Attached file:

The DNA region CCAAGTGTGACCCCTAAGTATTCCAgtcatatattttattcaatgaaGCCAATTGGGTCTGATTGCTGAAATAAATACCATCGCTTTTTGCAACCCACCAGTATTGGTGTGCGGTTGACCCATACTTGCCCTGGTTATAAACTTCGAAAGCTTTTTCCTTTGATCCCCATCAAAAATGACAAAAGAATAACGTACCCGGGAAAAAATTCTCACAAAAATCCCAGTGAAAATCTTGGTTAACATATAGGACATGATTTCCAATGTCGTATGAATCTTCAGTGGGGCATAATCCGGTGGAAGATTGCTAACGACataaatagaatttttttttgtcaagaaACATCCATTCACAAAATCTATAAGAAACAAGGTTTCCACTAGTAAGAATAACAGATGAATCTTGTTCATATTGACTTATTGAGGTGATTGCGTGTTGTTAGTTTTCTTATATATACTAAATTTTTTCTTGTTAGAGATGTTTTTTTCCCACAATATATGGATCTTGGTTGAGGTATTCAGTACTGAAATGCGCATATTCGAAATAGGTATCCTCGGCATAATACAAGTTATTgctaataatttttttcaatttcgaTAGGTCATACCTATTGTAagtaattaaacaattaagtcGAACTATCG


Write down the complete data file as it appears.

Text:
The DNA region CCAAGTGTGACCCCTAAGTATTCCAgtcatatattttattcaatgaaGCCAATTGGGTCTGATTGCTGAAATAAATACCATCGCTTTTTGCAACCCACCAGTATTGGTGTGCGGTTGACCCATACTTGCCCTGGTTATAAACTTCGAAAGCTTTTTCCTTTGATCCCCATCAAAAATGACAAAAGAATAACGTACCCGGGAAAAAATTCTCACAAAAATCCCAGTGAAAATCTTGGTTAACATATAGGACATGATTTCCAATGTCGTATGAATCTTCAGTGGGGCATAATCCGGTGGAAGATTGCTAACGACataaatagaatttttttttgtcaagaaACATCCATTCACAAAATCTATAAGAAACAAGGTTTCCACTAGTAAGAATAACAGATGAATCTTGTTCATATTGACTTATTGAGGTGATTGCGTGTTGTTAGTTTTCTTATATATACTAAATTTTTTCTTGTTAGAGATGTTTTTTTCCCACAATATATGGATCTTGGTTGAGGTATTCAGTACTGAAATGCGCATATTCGAAATAGGTATCCTCGGCATAATACAAGTTATTgctaataatttttttcaatttcgaTAGGTCATACCTATTGTAagtaattaaacaattaagtcGAACTATCG